A significant majority of work in India is performed through informal forms of employment. The emergence of the gig or platform economy during the past decade has transformed this world of work in many sectors. Most visibly, location-based apps have transformed how people access location-specific work such driving, delivery, domestic work, and beauty services. Another category of work, known as cloud work, refers to short-duration jobs that could be performed from anywhere with an internet connection.
The claim made on behalf of technology platforms that have mediated work during the last decade is that they would increase transparency and as a result, wages and working conditions. Another claim is that they allow women, persons with disabilities, young people and others who are marginalized in traditional labour markets to access work. 
An issue at the centre of the global conversation on the gig and platform economy however is how platforms have avoided any obligations under labour laws. As a result of the characterisation of the workers who perform services using these platforms on a daily basis as entrepreneurs or freelancers instead of as employees, platforms are able to shift much of the risk of business to these workers. 
Platforms however, have claimed that people are able to access through them, work that is better than what would otherwise be available to them, under less rigid arrangements. 
In this episode of the Nagrik podcast, we learn from a group of experts about measuring the quality of gig and platform work and the challenges facing gig and platform workers who want to organise and negotiate for better work.
We learn from:
Shaik Saluddin, the Hyderabad-based National General Secretary of the Indian Federation of App Based Transport Workers
Vinay Sarathy, the Bengaluru-based President of the United Food Delivery Partners Union
Sadhana Sanjay, Research Assistant at the Bengaluru-based NGO, IT for Change
Aditi Surie, sociologist and consultant with the Indian Institute of Human Settlements
Ayush Rathi, Senior Researcher, at the Bengaluru-based Centre for Internet and Society
Additional information:
Amay Korjan and Vinay Narayan,  "Socializing Data Value - Reflections on the State of Play", IT for Change, July 2021
Aayush Rathi and Ambika Tandon, "Platforms, Power, and Politics - Perspectives from Domestic and Care Work in India", June 2021
"Future of Labour Post Covid-19: Part 1", Suno India
Aditi Surie, "Are Ola and Uber Drivers Entrepreneurs or Exploited Workers?", EPW Engage, June 2018
The Hindu, "Food delivery workers seek COVID-19 relief package", May 30, 2021
The Wire, "Swiggy Delivery Executives Strike in Chennai and Hyderabad Over Reduction in Payment", August 19, 2020
Soumya Chatterjee, "Food delivery executives protest in Bengaluru, demand compensation for loss of work", The News Minute, June 4, 2020Shilpa S Ranipeta, "12 days after strike began, Swiggy continues talks with delivery execs in Hyderabad", The News Minute, September 26, 2020

Wednesday May 26, 2021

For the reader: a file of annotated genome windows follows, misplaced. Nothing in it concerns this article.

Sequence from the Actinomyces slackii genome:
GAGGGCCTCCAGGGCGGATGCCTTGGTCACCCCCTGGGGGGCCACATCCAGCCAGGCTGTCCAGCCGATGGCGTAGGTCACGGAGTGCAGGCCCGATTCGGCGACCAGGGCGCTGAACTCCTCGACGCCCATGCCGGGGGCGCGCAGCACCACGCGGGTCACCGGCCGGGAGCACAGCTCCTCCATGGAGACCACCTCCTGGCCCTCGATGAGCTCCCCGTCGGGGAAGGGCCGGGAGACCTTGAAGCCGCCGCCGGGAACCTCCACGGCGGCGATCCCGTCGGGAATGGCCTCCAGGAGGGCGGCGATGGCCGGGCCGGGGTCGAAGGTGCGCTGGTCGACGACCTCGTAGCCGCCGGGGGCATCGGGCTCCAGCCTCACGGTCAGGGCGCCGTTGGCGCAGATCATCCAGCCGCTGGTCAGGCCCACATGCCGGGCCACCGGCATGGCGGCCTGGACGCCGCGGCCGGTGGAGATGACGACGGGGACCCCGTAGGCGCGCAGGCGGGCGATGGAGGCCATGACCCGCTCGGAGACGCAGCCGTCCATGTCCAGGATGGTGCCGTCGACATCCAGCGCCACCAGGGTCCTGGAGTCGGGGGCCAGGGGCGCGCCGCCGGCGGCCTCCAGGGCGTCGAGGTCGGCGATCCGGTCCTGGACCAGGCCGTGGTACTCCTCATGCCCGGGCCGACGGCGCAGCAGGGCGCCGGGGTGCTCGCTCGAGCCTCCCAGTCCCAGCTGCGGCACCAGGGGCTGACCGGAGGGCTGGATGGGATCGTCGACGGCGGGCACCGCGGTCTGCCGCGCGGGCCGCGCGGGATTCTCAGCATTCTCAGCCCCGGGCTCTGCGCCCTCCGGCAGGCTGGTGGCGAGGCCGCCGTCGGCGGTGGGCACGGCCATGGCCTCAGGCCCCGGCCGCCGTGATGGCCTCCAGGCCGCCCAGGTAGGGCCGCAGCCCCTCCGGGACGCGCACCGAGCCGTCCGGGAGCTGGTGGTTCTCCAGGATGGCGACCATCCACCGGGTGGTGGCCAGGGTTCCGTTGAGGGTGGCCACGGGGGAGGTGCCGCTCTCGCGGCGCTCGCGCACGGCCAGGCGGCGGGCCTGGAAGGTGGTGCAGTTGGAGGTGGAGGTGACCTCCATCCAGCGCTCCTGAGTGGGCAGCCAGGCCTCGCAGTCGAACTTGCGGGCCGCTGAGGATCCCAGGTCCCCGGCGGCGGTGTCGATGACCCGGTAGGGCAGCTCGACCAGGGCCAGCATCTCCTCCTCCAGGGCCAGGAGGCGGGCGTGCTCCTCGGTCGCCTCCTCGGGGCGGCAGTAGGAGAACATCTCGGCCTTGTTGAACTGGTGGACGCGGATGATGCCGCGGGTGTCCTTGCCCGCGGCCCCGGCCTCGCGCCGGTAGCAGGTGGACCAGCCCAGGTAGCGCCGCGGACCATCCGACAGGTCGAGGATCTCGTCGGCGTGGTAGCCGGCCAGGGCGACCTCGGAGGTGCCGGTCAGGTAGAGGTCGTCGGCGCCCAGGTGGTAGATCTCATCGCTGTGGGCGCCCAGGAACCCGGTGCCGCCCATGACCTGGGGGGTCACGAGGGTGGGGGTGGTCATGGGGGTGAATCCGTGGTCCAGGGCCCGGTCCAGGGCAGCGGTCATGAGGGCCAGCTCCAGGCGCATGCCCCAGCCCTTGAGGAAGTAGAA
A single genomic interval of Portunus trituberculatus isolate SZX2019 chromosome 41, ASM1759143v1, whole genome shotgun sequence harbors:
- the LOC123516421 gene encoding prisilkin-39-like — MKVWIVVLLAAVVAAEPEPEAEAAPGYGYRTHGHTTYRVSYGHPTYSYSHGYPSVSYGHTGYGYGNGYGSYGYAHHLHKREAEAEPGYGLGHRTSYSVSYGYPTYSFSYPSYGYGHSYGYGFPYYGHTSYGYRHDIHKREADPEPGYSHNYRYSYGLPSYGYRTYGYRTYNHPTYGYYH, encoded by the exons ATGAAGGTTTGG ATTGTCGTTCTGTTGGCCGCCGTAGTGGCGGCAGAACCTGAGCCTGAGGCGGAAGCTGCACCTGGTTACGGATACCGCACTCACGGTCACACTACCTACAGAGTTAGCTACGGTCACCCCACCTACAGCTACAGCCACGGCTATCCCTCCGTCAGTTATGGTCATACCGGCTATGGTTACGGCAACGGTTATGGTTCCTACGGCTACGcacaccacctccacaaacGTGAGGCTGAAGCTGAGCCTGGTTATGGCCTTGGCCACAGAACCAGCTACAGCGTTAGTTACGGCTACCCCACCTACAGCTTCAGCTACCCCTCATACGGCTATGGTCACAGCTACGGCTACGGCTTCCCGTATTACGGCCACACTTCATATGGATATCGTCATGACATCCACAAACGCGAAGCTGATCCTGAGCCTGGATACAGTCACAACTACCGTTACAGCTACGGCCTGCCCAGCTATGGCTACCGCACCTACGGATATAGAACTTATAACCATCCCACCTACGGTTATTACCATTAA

Vaccinating a significant part of the world's population is widely accepted as the most effective strategy to emerge quickly from the Coronavirus pandemic that we find ourselves in. As of May 20, 2021 however, only 3% of India's population has received both doses of any of the three vaccines that are currently available in the country. On average, only one in every 1000 Indians receives a vaccine dose each day. 
India is not the only country that has struggled to vaccinate its population against the Coronavirus. 25% of the population in high income countries has been vaccinated compared to only 0.2% in low income countries. The WHO Director General Tedros Adhanom referred to these inequities in access to the vaccine as “a catastrophic moral failure”.
The current themes of pharmaceutical monopolies and affordable access to health remind us of the global struggle to make anti-retroviral therapy available to people living with HIV-AIDS at a time when the continent of Africa was being ravaged by that disease. That campaign for equitable access to life-saving medicines, with the South African Treatment Action Campaign at its visible core, took place just as the WTO and the TRIPS Agreement had come into existence. 
What the AIDS epidemic and the campaign for life-saving medicines helped the world understand better was that the true vector of disease was inequality. The HIV virus disproportionately killed the world's poor and the marginalised.
Covid vaccines can be made available for all people, in all countries, and at speed but only if there is a fundamental transformation in how we currently manufacture and distribute medicines, but it has been done before. 
In this episode of the Nagrik Podcast, we learn from a group of activists and scholars who worked on ensuring access to life saving medicines twenty years ago during the HIV-AIDS crisis, and some who today, are working for the equitable distribution of Covid-19 vaccines.
We hear from:  
Achal Prabhala, an activist for access to medicines, whose work spans India, Brazil, and South Africa through the accessibsa project
Anand Grover, a Senior Advocate in India and a founder-member of the Lawyers Collective, who was the United Nations Special Rapporteur on the right to health
David Legge, a scholar emeritus in the School of Public Health and Human Biosciences at La Trobe University in Melbourne, is part of the Peoples' Health Movement
Ellen t'Hoen, a lawyer and public health advocate, was the director for policy and advocacy at Médecins Sans Frontières’ campaign for access to medical treatment